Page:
PureGym to shelve £1.5bn IPO plan

·2-min read
Puregym had also once before decided to abandon plans for a UK listing. That was in 2016, following the UK’s vote to leave the EU. Photo: Getty Images
PureGym decided to abandon plans for a UK listing before in 2016 following the UK’s vote to leave the EU. Photo: Getty Images

PureGym, the UK’s biggest health and fitness club operator, may decide to postpone plans to float on the stock market in a move that would have valued it at £1.5bn.

The company, majority-owned by private equity firm Leonard Green & Partners, could decide as soon as this week to shelve its proposed listing, Sky News reported.

However, the company told Yahoo Finance UK it was not commenting on the report.

This comes amid nervousness among investors. The performance of many companies that did launch an IPO this year, such as Deliveroo (ROO.L) and The Hut Group (THG.L), have disappointed.

‘’The volatility surrounding newly listed company is clearly causing nervousness among firms with plans for IPOs,” Susannah Street, senior investment and markets analyst at Hargreaves Lansdown, told Yahoo Finance UK.

For instance, The Hut Group has seen its shares plunge more than 60% since listing last September, with worries abound about the group’s future profitability.

Moonpig (MOON.L) has also disappointed investors, despite a soaring start following its IPO earlier this year 

Read more: FTSE 100 surges to highest level since February 2020

Deliveroo suffered a disastrous public market debut earlier this year, with shares slumping 30% on the first day of trade.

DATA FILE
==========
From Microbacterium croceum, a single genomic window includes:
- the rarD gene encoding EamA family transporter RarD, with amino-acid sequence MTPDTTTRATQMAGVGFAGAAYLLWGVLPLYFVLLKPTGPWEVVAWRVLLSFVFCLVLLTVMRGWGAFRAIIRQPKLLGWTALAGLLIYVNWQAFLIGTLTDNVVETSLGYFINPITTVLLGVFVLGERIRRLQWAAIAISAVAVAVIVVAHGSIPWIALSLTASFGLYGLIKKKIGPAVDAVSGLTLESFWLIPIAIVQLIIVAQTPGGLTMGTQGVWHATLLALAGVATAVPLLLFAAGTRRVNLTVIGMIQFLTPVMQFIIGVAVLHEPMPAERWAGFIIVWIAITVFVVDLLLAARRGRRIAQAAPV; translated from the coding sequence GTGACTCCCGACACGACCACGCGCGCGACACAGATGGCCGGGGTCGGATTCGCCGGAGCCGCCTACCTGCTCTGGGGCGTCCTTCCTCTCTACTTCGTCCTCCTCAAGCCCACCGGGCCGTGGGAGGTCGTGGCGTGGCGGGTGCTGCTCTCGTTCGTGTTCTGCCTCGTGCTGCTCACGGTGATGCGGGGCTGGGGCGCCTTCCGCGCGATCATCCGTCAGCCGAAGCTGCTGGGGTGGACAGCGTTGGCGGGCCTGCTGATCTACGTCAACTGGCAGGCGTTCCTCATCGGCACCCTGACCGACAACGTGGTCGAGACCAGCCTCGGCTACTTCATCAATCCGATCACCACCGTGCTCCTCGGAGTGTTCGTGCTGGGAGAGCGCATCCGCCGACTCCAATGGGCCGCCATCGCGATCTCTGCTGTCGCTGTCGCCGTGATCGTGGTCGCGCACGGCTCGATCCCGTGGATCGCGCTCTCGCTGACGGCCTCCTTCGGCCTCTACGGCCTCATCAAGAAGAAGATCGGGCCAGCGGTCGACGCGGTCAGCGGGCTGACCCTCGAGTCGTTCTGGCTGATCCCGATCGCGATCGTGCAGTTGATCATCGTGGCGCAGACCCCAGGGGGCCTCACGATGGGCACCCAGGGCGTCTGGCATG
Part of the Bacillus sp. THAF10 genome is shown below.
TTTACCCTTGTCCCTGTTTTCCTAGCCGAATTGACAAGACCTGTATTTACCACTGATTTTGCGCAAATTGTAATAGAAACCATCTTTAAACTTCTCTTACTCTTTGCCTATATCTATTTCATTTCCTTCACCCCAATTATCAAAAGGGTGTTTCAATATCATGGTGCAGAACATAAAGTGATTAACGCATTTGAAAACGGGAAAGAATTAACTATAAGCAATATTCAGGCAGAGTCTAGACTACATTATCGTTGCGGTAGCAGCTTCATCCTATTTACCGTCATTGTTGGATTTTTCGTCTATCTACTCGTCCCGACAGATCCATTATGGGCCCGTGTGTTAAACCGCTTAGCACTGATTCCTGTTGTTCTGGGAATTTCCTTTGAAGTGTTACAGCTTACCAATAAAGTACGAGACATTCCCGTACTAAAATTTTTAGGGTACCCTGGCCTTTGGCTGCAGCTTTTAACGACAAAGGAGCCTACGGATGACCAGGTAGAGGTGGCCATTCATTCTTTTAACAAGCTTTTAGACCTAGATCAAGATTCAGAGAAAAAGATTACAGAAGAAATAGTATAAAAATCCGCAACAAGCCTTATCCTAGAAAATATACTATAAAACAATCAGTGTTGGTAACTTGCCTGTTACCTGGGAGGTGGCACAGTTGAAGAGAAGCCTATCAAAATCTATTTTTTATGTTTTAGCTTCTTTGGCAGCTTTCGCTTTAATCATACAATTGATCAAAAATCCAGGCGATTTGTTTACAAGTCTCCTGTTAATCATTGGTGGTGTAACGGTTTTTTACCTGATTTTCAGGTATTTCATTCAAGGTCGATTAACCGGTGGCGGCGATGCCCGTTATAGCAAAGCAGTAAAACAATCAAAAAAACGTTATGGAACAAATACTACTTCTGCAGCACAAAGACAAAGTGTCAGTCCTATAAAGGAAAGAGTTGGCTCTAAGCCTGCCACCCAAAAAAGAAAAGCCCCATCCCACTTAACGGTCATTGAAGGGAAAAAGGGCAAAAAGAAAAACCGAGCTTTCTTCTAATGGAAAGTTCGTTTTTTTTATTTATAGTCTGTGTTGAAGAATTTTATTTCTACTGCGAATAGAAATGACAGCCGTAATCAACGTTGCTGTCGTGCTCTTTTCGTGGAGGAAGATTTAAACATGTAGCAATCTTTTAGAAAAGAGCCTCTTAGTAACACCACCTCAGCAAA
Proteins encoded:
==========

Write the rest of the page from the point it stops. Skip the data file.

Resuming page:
Street also said that although the FTSE 100 (^FTSE) regained lockdown losses on Friday (it opened at a 20-month high, after posting its best daily close since August the session before) the gains haven’t done much to give a "shot of medicine to companies which have gone distinctly off colour following their recent listings."

“With interest rates forecast to rise, a higher yield environment makes the future cash flows of growth stocks less attractive, and that is also weighing on investors’ minds who might ordinarily be interested in putting their money into a new listing which promises future growth.”

PureGym had also once before decided to abandon plans for a UK listing following the UK’s vote to leave the EU in 2016.

Then in July this year, when it opened its doors to customers once again after being shut during national lockdowns, those plans were revived.

At the time, it had said it was “well-positioned to take advantage of this post-pandemic recovery” and opportunities presented by a weakening of competition over the past 18 months.

Watch: What is a V-shaped economic recovery?

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